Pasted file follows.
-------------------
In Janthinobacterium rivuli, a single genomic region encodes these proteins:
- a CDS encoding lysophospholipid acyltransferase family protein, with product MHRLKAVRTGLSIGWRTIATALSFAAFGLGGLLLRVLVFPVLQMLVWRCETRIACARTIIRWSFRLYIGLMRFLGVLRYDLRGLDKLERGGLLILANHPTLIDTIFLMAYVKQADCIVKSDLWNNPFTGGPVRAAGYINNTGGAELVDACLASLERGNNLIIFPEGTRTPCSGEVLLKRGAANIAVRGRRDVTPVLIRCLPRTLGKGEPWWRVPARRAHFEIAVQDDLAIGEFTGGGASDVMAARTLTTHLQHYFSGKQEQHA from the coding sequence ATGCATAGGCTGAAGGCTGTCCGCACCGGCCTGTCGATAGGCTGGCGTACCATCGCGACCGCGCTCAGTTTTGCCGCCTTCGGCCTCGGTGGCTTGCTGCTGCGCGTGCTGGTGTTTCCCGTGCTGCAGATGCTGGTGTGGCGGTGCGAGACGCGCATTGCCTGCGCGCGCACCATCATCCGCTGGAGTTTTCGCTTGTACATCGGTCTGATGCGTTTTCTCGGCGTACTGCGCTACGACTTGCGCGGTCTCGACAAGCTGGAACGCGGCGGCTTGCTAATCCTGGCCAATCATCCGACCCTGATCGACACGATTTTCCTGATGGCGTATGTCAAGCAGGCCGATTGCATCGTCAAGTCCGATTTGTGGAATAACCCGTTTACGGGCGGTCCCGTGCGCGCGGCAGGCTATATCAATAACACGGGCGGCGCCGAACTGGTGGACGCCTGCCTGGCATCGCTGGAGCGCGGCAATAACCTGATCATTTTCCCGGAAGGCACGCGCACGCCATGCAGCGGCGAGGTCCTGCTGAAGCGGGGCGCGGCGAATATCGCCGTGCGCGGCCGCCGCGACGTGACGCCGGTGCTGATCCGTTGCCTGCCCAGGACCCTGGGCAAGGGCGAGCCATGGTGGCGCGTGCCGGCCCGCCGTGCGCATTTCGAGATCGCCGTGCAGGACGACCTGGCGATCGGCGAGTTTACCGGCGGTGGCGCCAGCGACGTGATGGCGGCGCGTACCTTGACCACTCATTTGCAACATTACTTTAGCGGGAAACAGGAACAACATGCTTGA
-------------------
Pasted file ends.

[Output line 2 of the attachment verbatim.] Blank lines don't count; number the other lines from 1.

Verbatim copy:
- a CDS encoding lysophospholipid acyltransferase family protein, with product MHRLKAVRTGLSIGWRTIATALSFAAFGLGGLLLRVLVFPVLQMLVWRCETRIACARTIIRWSFRLYIGLMRFLGVLRYDLRGLDKLERGGLLILANHPTLIDTIFLMAYVKQADCIVKSDLWNNPFTGGPVRAAGYINNTGGAELVDACLASLERGNNLIIFPEGTRTPCSGEVLLKRGAANIAVRGRRDVTPVLIRCLPRTLGKGEPWWRVPARRAHFEIAVQDDLAIGEFTGGGASDVMAARTLTTHLQHYFSGKQEQHA from the coding sequence ATGCATAGGCTGAAGGCTGTCCGCACCGGCCTGTCGATAGGCTGGCGTACCATCGCGACCGCGCTCAGTTTTGCCGCCTTCGGCCTCGGTGGCTTGCTGCTGCGCGTGCTGGTGTTTCCCGTGCTGCAGATGCTGGTGTGGCGGTGCGAGACGCGCATTGCCTGCGCGCGCACCATCATCCGCTGGAGTTTTCGCTTGTACATCGGTCTGATGCGTTTTCTCGGCGTACTGCGCTACGACTTGCGCGGTCTCGACAAGCTGGAACGCGGCGGCTTGCTAATCCTGGCCAATCATCCGACCCTGATCGACACGATTTTCCTGATGGCGTATGTCAAGCAGGCCGATTGCATCGTCAAGTCCGATTTGTGGAATAACCCGTTTACGGGCGGTCCCGTGCGCGCGGCAGGCTATATCAATAACACGGGCGGCGCCGAACTGGTGGACGCCTGCCTGGCATCGCTGGAGCGCGGCAATAACCTGATCATTTTCCCGGAAGGCACGCGCACGCCATGCAGCGGCGAGGTCCTGCTGAAGCGGGGCGCGGCGAATATCGCCGTGCGCGGCCGCCGCGACGTGACGCCGGTGCTGATCCGTTGCCTGCCCAGGACCCTGGGCAAGGGCGAGCCATGGTGGCGCGTGCCGGCCCGCCGTGCGCATTTCGAGATCGCCGTGCAGGACGACCTGGCGATCGGCGAGTTTACCGGCGGTGGCGCCAGCGACGTGATGGCGGCGCGTACCTTGACCACTCATTTGCAACATTACTTTAGCGGGAAACAGGAACAACATGCTTGA